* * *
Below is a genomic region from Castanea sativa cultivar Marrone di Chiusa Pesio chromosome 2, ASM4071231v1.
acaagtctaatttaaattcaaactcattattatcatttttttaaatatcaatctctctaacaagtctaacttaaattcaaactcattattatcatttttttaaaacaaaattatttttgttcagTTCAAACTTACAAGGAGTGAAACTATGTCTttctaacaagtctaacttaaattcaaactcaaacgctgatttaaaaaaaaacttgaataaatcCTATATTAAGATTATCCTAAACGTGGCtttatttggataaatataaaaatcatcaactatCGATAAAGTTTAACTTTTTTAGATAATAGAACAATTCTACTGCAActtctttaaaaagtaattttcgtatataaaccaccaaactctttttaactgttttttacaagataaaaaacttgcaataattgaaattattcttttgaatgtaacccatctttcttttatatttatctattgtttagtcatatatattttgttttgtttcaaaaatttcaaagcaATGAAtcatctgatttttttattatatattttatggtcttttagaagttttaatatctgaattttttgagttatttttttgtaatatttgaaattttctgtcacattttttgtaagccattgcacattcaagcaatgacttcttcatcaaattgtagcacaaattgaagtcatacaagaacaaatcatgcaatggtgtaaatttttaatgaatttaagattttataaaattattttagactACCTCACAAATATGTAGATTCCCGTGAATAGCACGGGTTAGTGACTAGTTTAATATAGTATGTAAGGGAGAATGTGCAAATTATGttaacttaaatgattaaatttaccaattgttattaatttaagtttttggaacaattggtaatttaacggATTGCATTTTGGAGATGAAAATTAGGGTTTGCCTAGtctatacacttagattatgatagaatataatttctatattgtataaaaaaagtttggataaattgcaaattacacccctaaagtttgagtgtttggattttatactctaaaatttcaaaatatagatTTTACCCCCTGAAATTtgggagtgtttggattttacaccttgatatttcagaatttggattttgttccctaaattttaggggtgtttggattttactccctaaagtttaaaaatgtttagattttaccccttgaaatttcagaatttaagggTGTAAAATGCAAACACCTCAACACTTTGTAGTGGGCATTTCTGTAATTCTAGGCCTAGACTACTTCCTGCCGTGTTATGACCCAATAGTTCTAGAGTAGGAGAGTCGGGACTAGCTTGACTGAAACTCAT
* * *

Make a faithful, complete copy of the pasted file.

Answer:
Below is a genomic region from Castanea sativa cultivar Marrone di Chiusa Pesio chromosome 2, ASM4071231v1.
acaagtctaatttaaattcaaactcattattatcatttttttaaatatcaatctctctaacaagtctaacttaaattcaaactcattattatcatttttttaaaacaaaattatttttgttcagTTCAAACTTACAAGGAGTGAAACTATGTCTttctaacaagtctaacttaaattcaaactcaaacgctgatttaaaaaaaaacttgaataaatcCTATATTAAGATTATCCTAAACGTGGCtttatttggataaatataaaaatcatcaactatCGATAAAGTTTAACTTTTTTAGATAATAGAACAATTCTACTGCAActtctttaaaaagtaattttcgtatataaaccaccaaactctttttaactgttttttacaagataaaaaacttgcaataattgaaattattcttttgaatgtaacccatctttcttttatatttatctattgtttagtcatatatattttgttttgtttcaaaaatttcaaagcaATGAAtcatctgatttttttattatatattttatggtcttttagaagttttaatatctgaattttttgagttatttttttgtaatatttgaaattttctgtcacattttttgtaagccattgcacattcaagcaatgacttcttcatcaaattgtagcacaaattgaagtcatacaagaacaaatcatgcaatggtgtaaatttttaatgaatttaagattttataaaattattttagactACCTCACAAATATGTAGATTCCCGTGAATAGCACGGGTTAGTGACTAGTTTAATATAGTATGTAAGGGAGAATGTGCAAATTATGttaacttaaatgattaaatttaccaattgttattaatttaagtttttggaacaattggtaatttaacggATTGCATTTTGGAGATGAAAATTAGGGTTTGCCTAGtctatacacttagattatgatagaatataatttctatattgtataaaaaaagtttggataaattgcaaattacacccctaaagtttgagtgtttggattttatactctaaaatttcaaaatatagatTTTACCCCCTGAAATTtgggagtgtttggattttacaccttgatatttcagaatttggattttgttccctaaattttaggggtgtttggattttactccctaaagtttaaaaatgtttagattttaccccttgaaatttcagaatttaagggTGTAAAATGCAAACACCTCAACACTTTGTAGTGGGCATTTCTGTAATTCTAGGCCTAGACTACTTCCTGCCGTGTTATGACCCAATAGTTCTAGAGTAGGAGAGTCGGGACTAGCTTGACTGAAACTCAT